And as it turned out, there was significantly more pressure than they expected — not to mention 400 degree heat.
Flow tests were delayed repeatedly, and the stock price bounced between $8 and $18 a share, depending on how optimistic Jim Bob and Tex sounded. In fact, two years after the discovery, McMoRan was still grappling with how to prevent the incredible pressure from producing a blowout.
Once this problem seemed like it was worked out, something called barite became a big problem. Barite is used to add weight to mud that is used sort of like a cork after a well is drilled, but before the well starts flowing.
The barite/mud used to “cork” the first Davy Jones well actually plugged it — and after months of trying, McMoRan couldn't unplug it.
Between November 23 and November 27, 2012, McMoRan stock fell from $12.45 to $8.18 a share. Ouch.
Analysts were saying the first Davy Jones well might have to be abandoned. Some wondered if the Davy Jones field itself could ever be developed.
Jim Bob and Tex were in trouble.
It was then, virtually out of the blue, that the bailout came...
Jim Bob and Tex's $3.4 Billion Bailout
On December 5, 2012, McMoRan agreed to a buyout offer that included $2.1 billion in direct compensation, some share in a royalty trust, and the assumption of $900 million in debt.
All told, the buyout was worth $3.4 billion.
Jim Bob's share of the company had fallen to around $25 million after the Davy Jones debacle. The buyout pushed his stake to $89 million, according to Bloomberg.
You probably know that McMoRan Exploration was bought out by copper giant Freeport-McMoRan (NYSE: FCX). The “McMoRan” name that both companies share is no coincidence...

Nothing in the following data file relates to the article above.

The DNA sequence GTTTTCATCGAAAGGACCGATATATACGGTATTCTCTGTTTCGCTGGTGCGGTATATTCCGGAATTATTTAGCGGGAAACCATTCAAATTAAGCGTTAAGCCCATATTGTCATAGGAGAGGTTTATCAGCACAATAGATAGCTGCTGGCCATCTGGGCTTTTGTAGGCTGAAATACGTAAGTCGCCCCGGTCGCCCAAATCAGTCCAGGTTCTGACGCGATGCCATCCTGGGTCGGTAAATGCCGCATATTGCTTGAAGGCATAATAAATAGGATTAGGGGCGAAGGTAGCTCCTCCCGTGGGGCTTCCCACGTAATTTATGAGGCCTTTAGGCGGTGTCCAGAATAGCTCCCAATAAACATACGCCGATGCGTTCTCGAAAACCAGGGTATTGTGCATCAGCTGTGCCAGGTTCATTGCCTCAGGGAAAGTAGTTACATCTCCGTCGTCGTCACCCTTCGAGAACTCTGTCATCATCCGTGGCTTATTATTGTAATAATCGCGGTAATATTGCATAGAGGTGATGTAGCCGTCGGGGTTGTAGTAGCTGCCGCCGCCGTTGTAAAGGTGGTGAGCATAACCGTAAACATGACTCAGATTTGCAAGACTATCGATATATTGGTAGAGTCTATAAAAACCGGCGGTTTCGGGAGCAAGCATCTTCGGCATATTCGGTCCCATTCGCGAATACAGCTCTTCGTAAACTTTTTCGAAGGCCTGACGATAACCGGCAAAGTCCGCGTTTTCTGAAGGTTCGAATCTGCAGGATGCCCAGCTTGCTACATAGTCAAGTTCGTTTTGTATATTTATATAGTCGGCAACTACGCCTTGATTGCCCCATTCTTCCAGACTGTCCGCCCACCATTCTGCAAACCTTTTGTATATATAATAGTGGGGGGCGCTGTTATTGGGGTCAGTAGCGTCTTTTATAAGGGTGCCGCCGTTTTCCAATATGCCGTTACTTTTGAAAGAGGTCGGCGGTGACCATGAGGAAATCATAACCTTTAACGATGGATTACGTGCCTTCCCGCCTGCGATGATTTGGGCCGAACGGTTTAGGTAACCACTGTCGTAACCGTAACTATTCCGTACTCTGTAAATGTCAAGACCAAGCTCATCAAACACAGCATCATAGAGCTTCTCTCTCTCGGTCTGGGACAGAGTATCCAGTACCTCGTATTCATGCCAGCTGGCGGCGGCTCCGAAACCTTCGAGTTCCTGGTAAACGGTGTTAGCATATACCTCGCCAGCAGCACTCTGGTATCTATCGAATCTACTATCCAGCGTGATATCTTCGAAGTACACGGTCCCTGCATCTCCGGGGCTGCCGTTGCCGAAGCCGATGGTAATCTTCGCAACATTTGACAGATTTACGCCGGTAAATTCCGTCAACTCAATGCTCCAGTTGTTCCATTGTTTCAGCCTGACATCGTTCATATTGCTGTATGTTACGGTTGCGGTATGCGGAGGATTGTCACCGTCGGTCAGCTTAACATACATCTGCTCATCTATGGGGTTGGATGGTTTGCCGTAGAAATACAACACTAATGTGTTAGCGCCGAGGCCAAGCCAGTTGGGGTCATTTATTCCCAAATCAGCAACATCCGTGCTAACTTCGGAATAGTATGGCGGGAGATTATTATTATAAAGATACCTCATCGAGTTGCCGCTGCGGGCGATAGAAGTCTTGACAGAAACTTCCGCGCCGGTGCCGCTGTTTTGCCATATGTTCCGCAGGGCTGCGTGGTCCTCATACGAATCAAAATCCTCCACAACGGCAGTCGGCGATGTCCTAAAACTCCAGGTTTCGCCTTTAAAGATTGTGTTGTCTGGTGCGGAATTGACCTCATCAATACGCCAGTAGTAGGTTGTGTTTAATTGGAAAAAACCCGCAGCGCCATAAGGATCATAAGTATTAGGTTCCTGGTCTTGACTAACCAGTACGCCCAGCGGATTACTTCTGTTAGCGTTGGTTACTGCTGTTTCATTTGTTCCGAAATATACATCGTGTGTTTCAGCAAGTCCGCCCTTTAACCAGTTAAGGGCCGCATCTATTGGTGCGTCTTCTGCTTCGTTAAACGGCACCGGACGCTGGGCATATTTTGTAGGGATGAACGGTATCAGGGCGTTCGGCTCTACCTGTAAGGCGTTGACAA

McMoRan Exploration was spun off from Freeport-McMoRan 15 or so years ago. Freeport has been out of the oil business ever since. But it doesn't end there...
Jim Bob Moffett is also Chairman of Freeport-McMoRan's Board of Directors.
"Aha!" you say — and you are right.
This deal kind of stinks.
Though, I should tell you Freeport-McMoRan's move back into the fossil fuels business is a bit more complicated than I've characterized it. For one, McMoRan has more assets than Davy Jones. Freeport is paying around $40 a barrel for these assets.
Still, the deal raises a few concerns...
I have no problem with a company expanding into oil and natural gas production. To me, fossil fuels is the single most reliable growth industry in the U.S. today.
I'm not at all worried that Freeport will be distracted by its expansion. In fact, after Freeport-McMoRan fell +16% in the wake of the announcement, I considered the stock a “buy.”
No, my questions center on risk.
Why should Freeport buy Gulf of Mexico oil and gas reserves for $40 a barrel, when it could own much less risky onshore oil and gas for around $60 a barrel?
Not only would Freeport have avoided the steep decline in its own share price, but it might also have avoided the slew of investor lawsuits the deal has prompted.
Either way, it looks like Jim Bob and Tex are having the last laugh.
I wonder what they'll do with their bailout money...
An 17-year veteran of the newsletter business, Briton Ryle is the editor of The Wealth Advisory income stock newsletter, with a focus on top-quality dividend growth stocks and REITs. Briton also manages the Real Income Trader advisory service, where his readers take regular cash payouts using a low-risk covered call option strategy. He also contributes a weekly column to the Wealth Daily e-letter. To learn more about Briton, click here.